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Success Stories

Wins for Winn researchers

Winn is pleased to showcase some recent success stories in research projects supported by our foundation.

“Simon Says”

Simon participated in a Winn Feline Foundation study that seeks to help cats suffering from high-grade lymphoma. Read his story.

Simon Says: A Winn Success Story

Dr. Bridgett Mitchell, DVM, has treated numerous cats in her private practice so when Simon, her domestic longhaired orange tabby, was diagnosed with high-grade lymphoblastic lymphoma, Dr. Mitchell understood the seriousness of the disease and immediately contacted the Oncology Service at the Veterinary Teaching Hospital (VTH) at North Carolina State University (NCSU).

“Simon is a talker,” says Bridgett. “When he enters a room, he quickly lets you know what he needs by his vocalizations. I became concerned when I noticed he stopped grooming himself and he wouldn’t sit on his favorite ottoman and he didn’t sound like himself.”

Simon was facing a serious challenge. Systemic chemotherapy is the typical treatment for cats with high-grade lymphoblastic lymphoma. Unfortunately, cats have a relatively poor response to standard chemotherapy treatment with only 30 to 65% responding to therapy for durations lasting 6-10 months on average.

While she was aware of the statistics, Bridgett hoped that they did not apply to her companion. She was determined to uncover any option that would promise a longer, quality of life for Simon. The timing of Simon’s illness was difficult. Bridgett had suffered the loss of her grandmother as well as her dog and horse shortly prior to Simon’s diagnosis. She needed Simon, now more than ever.

Hope came in the form of clinical trial being conducted by Dr. Laurel Williams, DVM, DACVIM (Oncology), associate professor of oncology at NCSU. Dr. Williams is the principal investigator in a multi-institutional study looking at the effects of abdominal cavity radiation therapy following chemotherapy in cats with this type of lymphoma. Funded by Winn Feline Foundation, the study aims to increase the odds for cats like Simon.

Bridgett readily agreed to have Simon participate in the study and the cat underwent his initial six weeks of standard chemotherapy followed by novel radiation treatments to attack the lymphoma that was slowly invading his body. Dr. Williams noted that Simon tolerated the treatments well and never stopped purring and vocalizing for his owner. He soon became well-known and loved by the entire VTH staff from clinicians to technicians to support personnel, all of whom admired his personality and vigor. “It was clear that there was something special about Simon,” says Dr. Williams, adding that his spirit helped him in his fight against the disease.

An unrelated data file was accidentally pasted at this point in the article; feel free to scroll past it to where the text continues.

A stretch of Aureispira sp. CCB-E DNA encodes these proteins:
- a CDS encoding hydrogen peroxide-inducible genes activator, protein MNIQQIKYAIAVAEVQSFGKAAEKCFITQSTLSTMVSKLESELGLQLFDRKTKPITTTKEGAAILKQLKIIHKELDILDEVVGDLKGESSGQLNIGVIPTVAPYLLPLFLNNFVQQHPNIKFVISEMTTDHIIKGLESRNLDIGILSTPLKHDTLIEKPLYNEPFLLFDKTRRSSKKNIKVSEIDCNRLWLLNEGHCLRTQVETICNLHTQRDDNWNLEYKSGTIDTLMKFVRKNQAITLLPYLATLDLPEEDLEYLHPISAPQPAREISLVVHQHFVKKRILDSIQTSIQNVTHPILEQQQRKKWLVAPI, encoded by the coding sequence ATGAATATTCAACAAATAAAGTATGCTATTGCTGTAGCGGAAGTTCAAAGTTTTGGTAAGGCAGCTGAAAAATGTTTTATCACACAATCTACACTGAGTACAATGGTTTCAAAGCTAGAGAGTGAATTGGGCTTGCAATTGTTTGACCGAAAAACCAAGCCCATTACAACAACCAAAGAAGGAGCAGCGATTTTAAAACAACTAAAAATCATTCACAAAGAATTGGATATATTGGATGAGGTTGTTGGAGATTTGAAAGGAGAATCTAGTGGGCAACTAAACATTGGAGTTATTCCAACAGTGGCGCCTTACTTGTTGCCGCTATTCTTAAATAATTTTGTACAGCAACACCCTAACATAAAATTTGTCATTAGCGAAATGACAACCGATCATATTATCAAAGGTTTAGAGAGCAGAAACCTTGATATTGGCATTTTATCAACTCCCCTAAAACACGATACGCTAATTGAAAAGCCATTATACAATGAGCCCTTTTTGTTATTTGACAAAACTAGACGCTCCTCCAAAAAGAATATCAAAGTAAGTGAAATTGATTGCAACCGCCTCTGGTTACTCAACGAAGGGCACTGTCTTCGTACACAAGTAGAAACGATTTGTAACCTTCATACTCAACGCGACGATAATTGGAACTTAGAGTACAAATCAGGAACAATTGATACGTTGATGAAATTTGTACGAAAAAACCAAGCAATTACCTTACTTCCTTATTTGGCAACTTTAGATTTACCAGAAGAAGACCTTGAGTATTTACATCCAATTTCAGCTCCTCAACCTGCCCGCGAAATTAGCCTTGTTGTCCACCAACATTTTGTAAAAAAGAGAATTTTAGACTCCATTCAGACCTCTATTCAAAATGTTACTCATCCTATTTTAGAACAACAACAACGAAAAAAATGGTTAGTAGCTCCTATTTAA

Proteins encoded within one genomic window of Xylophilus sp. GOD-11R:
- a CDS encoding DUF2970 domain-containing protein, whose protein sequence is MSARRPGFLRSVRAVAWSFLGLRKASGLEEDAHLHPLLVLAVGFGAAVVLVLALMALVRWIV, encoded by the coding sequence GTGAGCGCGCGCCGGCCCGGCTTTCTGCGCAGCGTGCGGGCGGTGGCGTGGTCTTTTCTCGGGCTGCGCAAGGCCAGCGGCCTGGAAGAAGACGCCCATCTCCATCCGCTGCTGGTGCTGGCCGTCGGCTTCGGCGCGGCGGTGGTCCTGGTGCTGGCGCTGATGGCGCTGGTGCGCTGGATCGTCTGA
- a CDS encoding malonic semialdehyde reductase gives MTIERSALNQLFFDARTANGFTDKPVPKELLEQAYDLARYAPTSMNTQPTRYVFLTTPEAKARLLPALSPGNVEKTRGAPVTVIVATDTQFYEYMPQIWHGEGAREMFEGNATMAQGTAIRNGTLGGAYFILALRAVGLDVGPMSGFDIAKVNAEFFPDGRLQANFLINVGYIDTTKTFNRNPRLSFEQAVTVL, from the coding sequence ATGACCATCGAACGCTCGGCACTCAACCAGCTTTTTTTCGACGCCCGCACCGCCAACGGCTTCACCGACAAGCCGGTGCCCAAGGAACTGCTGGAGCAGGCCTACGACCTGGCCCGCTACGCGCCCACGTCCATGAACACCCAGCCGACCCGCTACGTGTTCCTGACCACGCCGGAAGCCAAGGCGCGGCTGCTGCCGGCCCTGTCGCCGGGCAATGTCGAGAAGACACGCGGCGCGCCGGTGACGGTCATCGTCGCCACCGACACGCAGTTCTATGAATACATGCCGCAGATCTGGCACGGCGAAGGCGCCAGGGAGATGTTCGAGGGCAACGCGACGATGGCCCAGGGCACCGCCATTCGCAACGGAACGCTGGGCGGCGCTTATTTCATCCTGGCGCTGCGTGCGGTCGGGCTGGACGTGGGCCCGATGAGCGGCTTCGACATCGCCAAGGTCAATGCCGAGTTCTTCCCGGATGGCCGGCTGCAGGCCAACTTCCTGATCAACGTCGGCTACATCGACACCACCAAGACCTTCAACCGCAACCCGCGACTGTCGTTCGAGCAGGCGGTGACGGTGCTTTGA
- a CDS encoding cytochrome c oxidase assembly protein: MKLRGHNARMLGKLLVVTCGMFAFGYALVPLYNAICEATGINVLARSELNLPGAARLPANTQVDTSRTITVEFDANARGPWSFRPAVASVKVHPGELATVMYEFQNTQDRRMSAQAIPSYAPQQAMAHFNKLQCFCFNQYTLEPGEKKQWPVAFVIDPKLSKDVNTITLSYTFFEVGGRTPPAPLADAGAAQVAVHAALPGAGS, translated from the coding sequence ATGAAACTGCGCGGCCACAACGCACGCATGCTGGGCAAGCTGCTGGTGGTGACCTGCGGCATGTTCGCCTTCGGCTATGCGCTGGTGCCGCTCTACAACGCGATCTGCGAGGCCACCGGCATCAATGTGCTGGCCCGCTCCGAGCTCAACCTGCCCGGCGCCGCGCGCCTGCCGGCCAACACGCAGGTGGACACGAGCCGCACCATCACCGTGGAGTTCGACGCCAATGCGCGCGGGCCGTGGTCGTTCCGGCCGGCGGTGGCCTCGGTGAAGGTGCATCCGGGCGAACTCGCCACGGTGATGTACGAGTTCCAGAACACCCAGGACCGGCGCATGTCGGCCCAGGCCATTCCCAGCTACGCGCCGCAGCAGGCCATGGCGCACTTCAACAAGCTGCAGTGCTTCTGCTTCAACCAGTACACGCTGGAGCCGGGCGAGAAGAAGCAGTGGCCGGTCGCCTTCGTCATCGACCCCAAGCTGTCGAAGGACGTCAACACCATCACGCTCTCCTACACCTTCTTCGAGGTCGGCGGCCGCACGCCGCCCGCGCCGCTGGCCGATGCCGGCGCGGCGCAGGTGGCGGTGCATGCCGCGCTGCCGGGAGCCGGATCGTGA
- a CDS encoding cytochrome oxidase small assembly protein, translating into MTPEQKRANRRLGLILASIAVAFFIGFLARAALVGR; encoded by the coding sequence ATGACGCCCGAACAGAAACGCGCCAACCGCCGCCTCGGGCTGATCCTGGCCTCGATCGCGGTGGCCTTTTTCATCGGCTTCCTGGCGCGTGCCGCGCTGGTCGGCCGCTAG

Prior to his diagnosis, Simon was a large, muscular cat weighing more than 12 pounds. His weight dropped to below 10 pounds prior to treatment. Fast forwarding to 17 months later, a healthy Simon topped the scale at greater than 14 pounds. “We are so excited and encouraged to have Simon with us, some 17 months after his initial diagnosis,” says Bridgett. “He is doing great and enjoying his life of 11 years!”

Simon was one of the lucky ones — owned by an observant veterinarian who caught the danger signs early and entered him into a novel clinical trial that focused on his particular disease. Cats frequently do not show the affects of an illness until they are very sick and weak and their systems become too compromised for aggressive treatments. A cat with Simon’s form of lymphoma, for example, may not make it through the initial treatments because of the aggressive nature of this cancer. “Simon is a good example of the advantages that clinical trials can provide to animals with existing diseases,” says Dr. Williams. “Not only has Simon benefited from this Winn Feline Foundation study, he also contributed medical knowledge to the treatment of other cats for years to come. This study will need several more cases to arrive at the stage where we complete recruitment. It is exciting, so far, to see a better than otherwise anticipated outcome for this disease. We are thrilled to see Simon alive and thriving. We are hopeful that we will be able to recruit more cats with this form of cancer to complete the study and truly change outcomes for cats and their owners.” Bridgett concurs, and she now shares Simon’s experience to help her clients who are facing similar challenges with their cats. – Julie Nettifee Osborne, RVT, BS

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Eradicating ringworm with disinfectants

A recent publication in Veterinary Dermatology discusses the efficacy of commercial disinfectants against ringworm. The researchers, funded in part by Winn Feline Foundation, set out to determine the efficacy of eight over-the-counter disinfectants at killing the dermatophytes Microsporum canis and Trichophyton mentagrophytes. Read the results here.